Who invented musical notes?

For a very long time, music was not written down. It was sung or played from memory. As it was passed on from person to person, many changes crept into the tunes. A way of writing music down was needed so that it would be sung or played exactly as it had been composed. The method that man de­veloped for writing music is called notation.

The system of musical notation generally used today in the Western .world is the result of centuries of development—from about the end of the 9th century to the early 1700's. This development began in the cathedrals and monasteries of the Roman Catholic Church.

Since many of the Church's services were sung, they were sung from memory. Toward the end of the 9th-century dots and dashes and little squiggles were written over the words in the service books. These signs, called neumes, showed the direction in which the melody should go. But they were still very vague.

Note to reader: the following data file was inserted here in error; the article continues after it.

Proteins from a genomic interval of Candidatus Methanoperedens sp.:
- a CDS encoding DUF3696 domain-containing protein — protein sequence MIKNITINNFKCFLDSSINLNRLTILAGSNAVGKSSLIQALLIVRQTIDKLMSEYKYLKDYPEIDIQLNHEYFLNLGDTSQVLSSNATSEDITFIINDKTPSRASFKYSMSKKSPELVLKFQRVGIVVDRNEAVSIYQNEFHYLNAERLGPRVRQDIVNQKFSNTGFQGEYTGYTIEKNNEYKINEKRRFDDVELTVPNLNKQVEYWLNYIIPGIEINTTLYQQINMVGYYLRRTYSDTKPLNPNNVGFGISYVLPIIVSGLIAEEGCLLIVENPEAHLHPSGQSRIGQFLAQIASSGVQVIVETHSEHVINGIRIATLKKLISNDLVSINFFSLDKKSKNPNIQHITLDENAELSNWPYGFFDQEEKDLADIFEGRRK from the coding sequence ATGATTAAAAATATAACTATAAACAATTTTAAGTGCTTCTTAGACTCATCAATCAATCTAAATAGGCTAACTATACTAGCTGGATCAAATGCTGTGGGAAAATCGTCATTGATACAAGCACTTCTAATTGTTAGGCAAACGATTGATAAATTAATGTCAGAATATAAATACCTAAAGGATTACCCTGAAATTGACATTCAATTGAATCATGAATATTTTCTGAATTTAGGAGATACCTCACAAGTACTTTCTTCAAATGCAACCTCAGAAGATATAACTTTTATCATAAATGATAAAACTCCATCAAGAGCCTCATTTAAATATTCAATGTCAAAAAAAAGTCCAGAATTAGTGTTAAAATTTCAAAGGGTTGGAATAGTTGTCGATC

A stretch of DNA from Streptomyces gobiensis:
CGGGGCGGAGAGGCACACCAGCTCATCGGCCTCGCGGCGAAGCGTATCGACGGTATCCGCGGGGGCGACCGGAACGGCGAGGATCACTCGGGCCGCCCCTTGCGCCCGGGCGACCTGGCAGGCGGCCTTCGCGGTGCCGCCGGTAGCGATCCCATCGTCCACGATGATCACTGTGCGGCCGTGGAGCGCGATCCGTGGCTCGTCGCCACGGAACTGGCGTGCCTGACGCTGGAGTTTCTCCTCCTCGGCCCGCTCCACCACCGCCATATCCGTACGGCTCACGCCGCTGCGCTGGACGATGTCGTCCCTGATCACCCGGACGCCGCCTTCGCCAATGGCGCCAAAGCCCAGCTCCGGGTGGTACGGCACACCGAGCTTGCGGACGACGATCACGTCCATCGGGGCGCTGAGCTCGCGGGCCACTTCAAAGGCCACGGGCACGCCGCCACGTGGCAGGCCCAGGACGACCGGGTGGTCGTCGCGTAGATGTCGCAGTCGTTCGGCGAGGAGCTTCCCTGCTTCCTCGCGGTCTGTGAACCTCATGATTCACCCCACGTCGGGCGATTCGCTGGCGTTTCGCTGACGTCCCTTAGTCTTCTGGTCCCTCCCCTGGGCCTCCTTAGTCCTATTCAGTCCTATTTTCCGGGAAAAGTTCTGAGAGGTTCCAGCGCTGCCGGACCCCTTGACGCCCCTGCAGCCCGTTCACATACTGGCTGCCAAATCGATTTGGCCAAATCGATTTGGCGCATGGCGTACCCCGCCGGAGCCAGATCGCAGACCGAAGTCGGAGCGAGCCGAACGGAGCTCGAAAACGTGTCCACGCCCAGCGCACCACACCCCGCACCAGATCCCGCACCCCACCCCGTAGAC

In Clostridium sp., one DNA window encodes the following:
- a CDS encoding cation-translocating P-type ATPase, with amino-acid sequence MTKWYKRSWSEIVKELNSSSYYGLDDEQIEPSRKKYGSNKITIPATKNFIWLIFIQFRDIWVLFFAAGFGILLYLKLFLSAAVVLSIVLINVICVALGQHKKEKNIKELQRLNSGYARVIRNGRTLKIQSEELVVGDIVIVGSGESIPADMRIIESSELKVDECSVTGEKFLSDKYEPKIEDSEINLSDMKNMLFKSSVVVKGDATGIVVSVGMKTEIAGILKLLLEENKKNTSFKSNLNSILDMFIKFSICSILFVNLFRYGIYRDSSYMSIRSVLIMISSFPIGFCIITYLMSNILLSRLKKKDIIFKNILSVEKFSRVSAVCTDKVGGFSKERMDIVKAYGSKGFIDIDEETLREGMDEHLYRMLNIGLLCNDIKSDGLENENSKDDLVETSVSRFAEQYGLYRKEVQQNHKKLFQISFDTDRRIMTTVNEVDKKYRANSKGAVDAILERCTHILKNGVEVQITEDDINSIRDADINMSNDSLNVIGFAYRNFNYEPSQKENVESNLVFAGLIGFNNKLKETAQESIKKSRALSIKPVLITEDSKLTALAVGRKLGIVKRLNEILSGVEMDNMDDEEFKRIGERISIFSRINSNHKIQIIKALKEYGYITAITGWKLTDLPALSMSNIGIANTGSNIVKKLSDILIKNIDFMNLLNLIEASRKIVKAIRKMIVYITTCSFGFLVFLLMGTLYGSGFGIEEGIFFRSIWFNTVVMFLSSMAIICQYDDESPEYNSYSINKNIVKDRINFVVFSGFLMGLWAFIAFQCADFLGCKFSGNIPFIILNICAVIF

About a.d. 900 the music was made a little easier to read. The neumes were written at certain distances above or below the horizontal red line (repre­senting the note F) to show how high or low the note should be sung.

Then the staff was invented by a monk called Guido d'Arezzo. This was made of four lines. A method of notation that made it possible to show the length of each note was developed in the 13th and 14th centuries. Notes took new shapes and stems were added to some notes according to their length. By the 1600's the notes had become round and musical notation began to look the way it does today.